Although I've been scolded for saying so, I still think Strunk & White's Elements of Style would help novice writers fix most of the pond-sludge-mess writing I see. Why? Because part of the sludge comes from the writers' attempt to be formally correct, rather than clear. The current misuse of apostrophes and reflexive pronouns, for instance, arises from concern for formality (I know that because I've asked those who've shown me their manuscripts with such horrors as ""There is a place that is known as a place where things happen; it is called [nameofplace]" or "They gave it to myself.") Many novice writers are afraid of "I" and "me" and use the reflexive. Others are convinced (from signs and the growing misuse) that apostrophes signal plurals. In both academic writing and fiction, I find sentences and passages that struggle to be impressive, intellectual, important...and instead reveal the writer's inability to express the meaning clearly.
I will agree with the linguists that many grammatical rules do not "make sense"...logically, that is. But they do "make sense" of writing: they make it easier to grasp the writer's meaning. And the point of writing (unless your purpose is to shock and dismay the reader) is to convey something--be it data from an experiment or the mood of a character in a story--as smoothly and effortlessly from page to a reader's understanding as possible. Writers who do not know most of the rules write passages that take longer to read and understand. It's not a matter of words per sentence--a well constructed long sentence is easier to read than a badly constructed short one. There are long, intricate sentences in Ruskin, for instance, that unroll easily in the mind, each phrase with its meaning flowing into the next. And I've read a book designed for people with reading difficulties written in turgid short sentences of short words....reading it feels like being hit in the face with a brick, over and over.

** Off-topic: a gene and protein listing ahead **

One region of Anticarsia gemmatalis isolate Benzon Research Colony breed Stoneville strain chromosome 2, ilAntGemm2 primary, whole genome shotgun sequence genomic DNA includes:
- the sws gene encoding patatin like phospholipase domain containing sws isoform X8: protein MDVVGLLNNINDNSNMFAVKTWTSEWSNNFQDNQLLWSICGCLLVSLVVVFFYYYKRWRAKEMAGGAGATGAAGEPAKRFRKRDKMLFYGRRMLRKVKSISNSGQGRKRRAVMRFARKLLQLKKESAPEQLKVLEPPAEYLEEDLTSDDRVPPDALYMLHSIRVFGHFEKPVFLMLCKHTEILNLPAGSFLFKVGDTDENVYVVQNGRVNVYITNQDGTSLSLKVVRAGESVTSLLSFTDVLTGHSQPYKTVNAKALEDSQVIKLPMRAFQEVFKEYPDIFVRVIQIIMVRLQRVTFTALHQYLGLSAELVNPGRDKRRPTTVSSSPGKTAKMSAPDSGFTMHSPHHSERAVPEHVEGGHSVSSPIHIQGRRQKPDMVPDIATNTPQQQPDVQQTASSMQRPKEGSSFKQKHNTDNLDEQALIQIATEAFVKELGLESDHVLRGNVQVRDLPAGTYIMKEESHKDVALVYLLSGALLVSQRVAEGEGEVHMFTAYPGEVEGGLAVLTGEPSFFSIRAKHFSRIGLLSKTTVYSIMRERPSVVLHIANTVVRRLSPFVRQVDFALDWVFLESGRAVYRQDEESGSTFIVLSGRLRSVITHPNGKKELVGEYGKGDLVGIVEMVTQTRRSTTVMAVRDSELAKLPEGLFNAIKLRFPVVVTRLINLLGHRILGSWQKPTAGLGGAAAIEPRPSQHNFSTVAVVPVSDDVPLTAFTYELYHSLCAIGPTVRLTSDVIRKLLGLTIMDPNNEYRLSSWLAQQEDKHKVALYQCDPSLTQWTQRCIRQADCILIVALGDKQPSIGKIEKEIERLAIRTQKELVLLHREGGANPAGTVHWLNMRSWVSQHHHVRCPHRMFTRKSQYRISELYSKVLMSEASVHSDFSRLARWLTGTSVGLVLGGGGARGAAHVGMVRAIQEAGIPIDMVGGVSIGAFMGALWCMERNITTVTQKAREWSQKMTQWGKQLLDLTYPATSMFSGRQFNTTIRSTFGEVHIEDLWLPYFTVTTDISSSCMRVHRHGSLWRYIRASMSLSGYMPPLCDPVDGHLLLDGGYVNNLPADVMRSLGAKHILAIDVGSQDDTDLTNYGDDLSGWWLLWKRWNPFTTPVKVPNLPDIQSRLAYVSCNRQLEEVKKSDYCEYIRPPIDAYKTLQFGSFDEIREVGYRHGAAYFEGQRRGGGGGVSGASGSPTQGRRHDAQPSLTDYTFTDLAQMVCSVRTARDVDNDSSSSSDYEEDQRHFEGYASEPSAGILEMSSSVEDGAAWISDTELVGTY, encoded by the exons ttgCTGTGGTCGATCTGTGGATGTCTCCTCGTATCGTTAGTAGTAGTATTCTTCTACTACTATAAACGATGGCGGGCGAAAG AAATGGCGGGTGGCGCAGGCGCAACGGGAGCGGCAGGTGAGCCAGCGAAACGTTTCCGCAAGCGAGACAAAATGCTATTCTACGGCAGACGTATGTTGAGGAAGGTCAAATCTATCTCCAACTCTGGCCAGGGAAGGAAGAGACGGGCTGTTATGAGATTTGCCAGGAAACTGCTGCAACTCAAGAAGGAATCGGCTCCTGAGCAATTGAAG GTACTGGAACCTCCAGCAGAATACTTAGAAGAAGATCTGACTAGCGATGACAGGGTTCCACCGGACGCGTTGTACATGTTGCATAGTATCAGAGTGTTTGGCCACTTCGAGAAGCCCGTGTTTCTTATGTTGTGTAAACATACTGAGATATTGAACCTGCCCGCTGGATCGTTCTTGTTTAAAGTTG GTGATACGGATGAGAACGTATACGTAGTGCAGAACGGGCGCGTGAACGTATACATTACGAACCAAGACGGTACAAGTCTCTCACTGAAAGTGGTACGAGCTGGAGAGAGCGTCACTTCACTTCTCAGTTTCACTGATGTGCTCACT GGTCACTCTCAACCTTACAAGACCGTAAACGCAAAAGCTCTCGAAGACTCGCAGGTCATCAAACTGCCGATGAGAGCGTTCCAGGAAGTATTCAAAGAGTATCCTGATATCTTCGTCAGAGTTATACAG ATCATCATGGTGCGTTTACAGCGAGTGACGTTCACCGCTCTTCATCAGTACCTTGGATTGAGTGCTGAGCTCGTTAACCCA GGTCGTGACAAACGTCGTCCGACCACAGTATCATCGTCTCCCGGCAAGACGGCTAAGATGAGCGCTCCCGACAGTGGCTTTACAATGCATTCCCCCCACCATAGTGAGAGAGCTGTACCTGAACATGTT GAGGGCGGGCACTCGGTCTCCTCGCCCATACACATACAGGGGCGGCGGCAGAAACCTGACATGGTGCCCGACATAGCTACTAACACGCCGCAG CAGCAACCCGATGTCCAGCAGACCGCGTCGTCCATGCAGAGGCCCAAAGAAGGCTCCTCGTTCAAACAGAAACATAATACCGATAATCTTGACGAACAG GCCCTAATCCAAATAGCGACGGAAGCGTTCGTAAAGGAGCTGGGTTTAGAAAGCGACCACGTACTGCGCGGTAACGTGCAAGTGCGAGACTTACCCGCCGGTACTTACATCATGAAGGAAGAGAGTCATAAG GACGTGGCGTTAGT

As it's late at night and I've been writing through a migraine--and I began this with no clear end in view--this is another example of faulty writing. A ramble with no goal, idle comments on the roadside briars and flowers. As a writer of quite a few books and stories and articles over quite a few years of publication, I know my own imperfections. (I'm finishing a book which once again revealed--as I plowed through the layers of revision--where I go wrong, which is exactly where everyone who writes goes wrong, more or less. Sentences out of order, clunky phrases, less-than-perfect word choice, idiosyncratic punctuation where standard would be more effective. ) When healthy and first-drafting in the daytime, I automatically avoid some mistakes I used to make--that many make. That reflexive thing? Not happening. Apostrophe abuse? No. Passive voice where it doesn't belong? No. (But--weasel-active verb forms that pretend to be active? Yes. They sneak in. I catch them in revision.) When stressed, sick, worried, overtired (and after midnight, which it is now) everything but the habit of clicking on the keys may go awry.
Clarity. Simplicity. Directness. Good things. Bumbling around piling adjectives on adverbs. Bad things.